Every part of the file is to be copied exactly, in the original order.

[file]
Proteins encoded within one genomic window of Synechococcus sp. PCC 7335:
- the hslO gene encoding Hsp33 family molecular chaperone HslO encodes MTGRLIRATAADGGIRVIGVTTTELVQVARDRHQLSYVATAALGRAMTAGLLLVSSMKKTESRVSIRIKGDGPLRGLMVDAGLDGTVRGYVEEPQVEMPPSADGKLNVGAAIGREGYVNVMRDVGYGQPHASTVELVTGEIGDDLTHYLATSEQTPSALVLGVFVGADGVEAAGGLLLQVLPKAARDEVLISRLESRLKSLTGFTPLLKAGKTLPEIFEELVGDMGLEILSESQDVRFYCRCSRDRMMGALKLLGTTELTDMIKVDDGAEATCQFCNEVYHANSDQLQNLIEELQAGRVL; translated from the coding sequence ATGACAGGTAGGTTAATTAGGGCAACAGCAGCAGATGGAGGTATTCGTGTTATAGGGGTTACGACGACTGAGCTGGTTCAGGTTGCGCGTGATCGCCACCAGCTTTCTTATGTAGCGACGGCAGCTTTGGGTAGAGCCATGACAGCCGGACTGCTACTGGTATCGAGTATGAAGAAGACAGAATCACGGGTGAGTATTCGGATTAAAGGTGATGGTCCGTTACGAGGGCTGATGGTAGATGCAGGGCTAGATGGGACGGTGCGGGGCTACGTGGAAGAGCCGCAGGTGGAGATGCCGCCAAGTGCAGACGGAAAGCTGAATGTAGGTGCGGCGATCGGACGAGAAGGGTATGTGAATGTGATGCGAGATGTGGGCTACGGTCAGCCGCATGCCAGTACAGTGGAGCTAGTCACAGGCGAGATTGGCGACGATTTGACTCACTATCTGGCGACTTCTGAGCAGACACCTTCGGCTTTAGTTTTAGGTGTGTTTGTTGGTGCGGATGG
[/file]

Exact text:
Proteins encoded within one genomic window of Synechococcus sp. PCC 7335:
- the hslO gene encoding Hsp33 family molecular chaperone HslO encodes MTGRLIRATAADGGIRVIGVTTTELVQVARDRHQLSYVATAALGRAMTAGLLLVSSMKKTESRVSIRIKGDGPLRGLMVDAGLDGTVRGYVEEPQVEMPPSADGKLNVGAAIGREGYVNVMRDVGYGQPHASTVELVTGEIGDDLTHYLATSEQTPSALVLGVFVGADGVEAAGGLLLQVLPKAARDEVLISRLESRLKSLTGFTPLLKAGKTLPEIFEELVGDMGLEILSESQDVRFYCRCSRDRMMGALKLLGTTELTDMIKVDDGAEATCQFCNEVYHANSDQLQNLIEELQAGRVL; translated from the coding sequence ATGACAGGTAGGTTAATTAGGGCAACAGCAGCAGATGGAGGTATTCGTGTTATAGGGGTTACGACGACTGAGCTGGTTCAGGTTGCGCGTGATCGCCACCAGCTTTCTTATGTAGCGACGGCAGCTTTGGGTAGAGCCATGACAGCCGGACTGCTACTGGTATCGAGTATGAAGAAGACAGAATCACGGGTGAGTATTCGGATTAAAGGTGATGGTCCGTTACGAGGGCTGATGGTAGATGCAGGGCTAGATGGGACGGTGCGGGGCTACGTGGAAGAGCCGCAGGTGGAGATGCCGCCAAGTGCAGACGGAAAGCTGAATGTAGGTGCGGCGATCGGACGAGAAGGGTATGTGAATGTGATGCGAGATGTGGGCTACGGTCAGCCGCATGCCAGTACAGTGGAGCTAGTCACAGGCGAGATTGGCGACGATTTGACTCACTATCTGGCGACTTCTGAGCAGACACCTTCGGCTTTAGTTTTAGGTGTGTTTGTTGGTGCGGATGG